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TORONTO - Considered one of the finest actors of his generation, Edward Norton has played psychopaths (“Primal Fear”), neo-Nazis (“American History X”), figments of the imagination (“Fight Club”) and even Nelson Rockefeller (“Frida”). He’s produced films on several occasions, directed once (“Keeping the Faith”) and plans to direct again, eventually, with an adaptation of the Jonathan Lethem novel “Motherless Brooklyn.”


In “Pride and Glory,” director Gavin O’Connor’s cop drama co-starring Colin Farrell, Norton plays a detective investigating betrayal in a movie that almost got double-crossed itself: Produced by the now-defunct New Line, it was delayed by that company’s demise, and then finally rescued by parent company Warner Brothers. It will be released Friday. John Anderson caught up with Norton recently in Toronto.


Q. Has it been a bit rugged waiting to find out the fate of this movie?


A. No, not rugged at all, but I’ve definitely been frustrated for Gavin. I had a baseline faith it was going to sort itself out, though. You’re never 100 percent trusting of studio dynamics and what’s going to drive decisions, but I kind of took it at face value. With New Line melting down and films being reshuffled, I sort of decided to wait and see when they said, “Let us sort through what we’re going to do.”


Q. What gave you that faith?


A. The reaction to the film was so strong from different people we showed it to, critics, industry people, I thought ‘This will find its moment.” And I think it has.


Q. It doesn’t seem to be prime time for serious drama, somehow.


A. It’s pretty commercial, though. They’ve got the elements to sell the film to a lot of demographics, I think.


Q. Is this an “Ed Norton returns to his pure acting roots” film?


A. I had done a series of films that I produced and had to wear a lot of hats and keep my head in a lot of issues beyond the creative, and it was nice for me to return to a simpler mode of just doing my work, doing what I can do as an actor, for a good director.


Q. What made it special?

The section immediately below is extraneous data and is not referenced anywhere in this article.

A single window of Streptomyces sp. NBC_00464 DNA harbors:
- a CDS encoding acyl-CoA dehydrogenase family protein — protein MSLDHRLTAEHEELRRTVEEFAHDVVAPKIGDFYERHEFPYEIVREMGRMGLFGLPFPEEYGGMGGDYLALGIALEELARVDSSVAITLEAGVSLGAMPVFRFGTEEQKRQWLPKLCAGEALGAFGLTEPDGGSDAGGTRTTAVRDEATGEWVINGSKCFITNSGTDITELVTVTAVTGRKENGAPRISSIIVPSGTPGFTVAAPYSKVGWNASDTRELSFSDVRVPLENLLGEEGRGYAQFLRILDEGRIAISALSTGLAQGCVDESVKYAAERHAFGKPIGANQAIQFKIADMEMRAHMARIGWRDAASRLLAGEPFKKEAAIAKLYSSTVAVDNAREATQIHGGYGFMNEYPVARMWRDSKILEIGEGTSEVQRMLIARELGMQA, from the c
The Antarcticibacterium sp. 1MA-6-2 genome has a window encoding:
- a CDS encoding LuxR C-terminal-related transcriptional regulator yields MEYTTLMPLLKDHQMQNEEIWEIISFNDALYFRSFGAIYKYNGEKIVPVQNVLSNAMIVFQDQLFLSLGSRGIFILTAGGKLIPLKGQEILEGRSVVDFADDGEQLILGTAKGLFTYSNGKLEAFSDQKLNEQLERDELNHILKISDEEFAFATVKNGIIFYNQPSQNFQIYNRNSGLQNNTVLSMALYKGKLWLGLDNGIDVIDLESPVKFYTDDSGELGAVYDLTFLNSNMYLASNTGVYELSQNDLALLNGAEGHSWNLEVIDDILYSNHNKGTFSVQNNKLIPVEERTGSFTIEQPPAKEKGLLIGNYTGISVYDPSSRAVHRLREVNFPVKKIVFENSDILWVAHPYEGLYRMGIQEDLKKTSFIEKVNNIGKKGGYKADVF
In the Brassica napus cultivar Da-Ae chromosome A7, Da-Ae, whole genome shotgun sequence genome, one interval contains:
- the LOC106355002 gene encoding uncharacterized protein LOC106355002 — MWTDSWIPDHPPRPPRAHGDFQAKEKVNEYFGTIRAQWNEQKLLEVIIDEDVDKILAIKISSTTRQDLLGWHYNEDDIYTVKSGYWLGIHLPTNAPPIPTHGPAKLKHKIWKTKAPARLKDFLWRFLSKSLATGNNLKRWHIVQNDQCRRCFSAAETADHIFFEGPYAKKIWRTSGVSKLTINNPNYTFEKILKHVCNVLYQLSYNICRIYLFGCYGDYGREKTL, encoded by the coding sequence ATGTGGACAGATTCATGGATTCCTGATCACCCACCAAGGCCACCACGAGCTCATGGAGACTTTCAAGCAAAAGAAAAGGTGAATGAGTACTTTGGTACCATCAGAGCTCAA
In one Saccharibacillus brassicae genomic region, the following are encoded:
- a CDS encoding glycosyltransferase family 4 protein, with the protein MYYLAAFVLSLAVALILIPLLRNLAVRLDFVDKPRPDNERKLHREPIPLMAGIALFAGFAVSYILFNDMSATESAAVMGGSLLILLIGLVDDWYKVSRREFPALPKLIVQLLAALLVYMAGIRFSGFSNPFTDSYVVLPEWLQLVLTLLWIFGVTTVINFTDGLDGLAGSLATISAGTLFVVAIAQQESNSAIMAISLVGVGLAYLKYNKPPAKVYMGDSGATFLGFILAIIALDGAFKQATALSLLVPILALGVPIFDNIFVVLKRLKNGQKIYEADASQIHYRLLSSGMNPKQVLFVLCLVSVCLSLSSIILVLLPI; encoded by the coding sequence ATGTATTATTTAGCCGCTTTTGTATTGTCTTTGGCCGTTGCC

A. I love getting handed something I think is really cohesive, that has a real aesthetic, is very realized. Plus, Gavin gave it the room and a solid amount of prep time. I got that research and rehearsal period that you often don’t get.


Q. You don’t?


A. They say you’ll have your rehearsal time, but you never get it.


Q. Gavin and his producer brother, Greg, come from a police family. Did that help you at all, or convince you to do the film?


A. I really like to work with people when I feel like they need to make this movie. I’m about to go work on one now where I feel that way. I felt like that with (David) Fincher on “Fight Club,” I felt like that with Spike Lee on “25th Hour.” You just have a strong sensation that this is the right person to make this film. I felt that with Gavin and Greg, Obviously, they felt a very very special intensity about depicting all this in an authentic way. I think when something is a passion project, the people involved go to those extra lengths to get the details right. I love that.


Q. But can’t filmmakers get too attached to their texts?


A. Yeah, and I think maybe the flip side is when you’re very passionate about something and you’ve been with it for a while, it’s very helpful to have other people come in and sort of crack it back open for you. The actors come in, and flex it, and have their own demands and it’s good. The director pushes back. But it puts life back into the process.


Q. How was it working with Colin Farrell?


A. Colin’s great, I really enjoyed it. He’s utterly unpretentious, pulls right into the parking lot with the rest of the cast and crew and gets down into the ensemble. He’s like any good actor I’ve worked with - tireless, goes as late as you want, and gives it his all.

Related Articles
By Ben Varkentine
31 Dec 1994
The directorial debut of actor Edward Norton, Keeping the Faith wastes his considerable talents and those of his co-stars on a script that cannot hold many surprises for anyone who has been to the movies in the last quarter-century.
By Josh Jones
31 Dec 1994
The representative New York of Keeping the Faith lies somewhere in between the hyperreal absurdity of NYPD Blue and the boutique-chic, antiseptic Manhattan of Friends.
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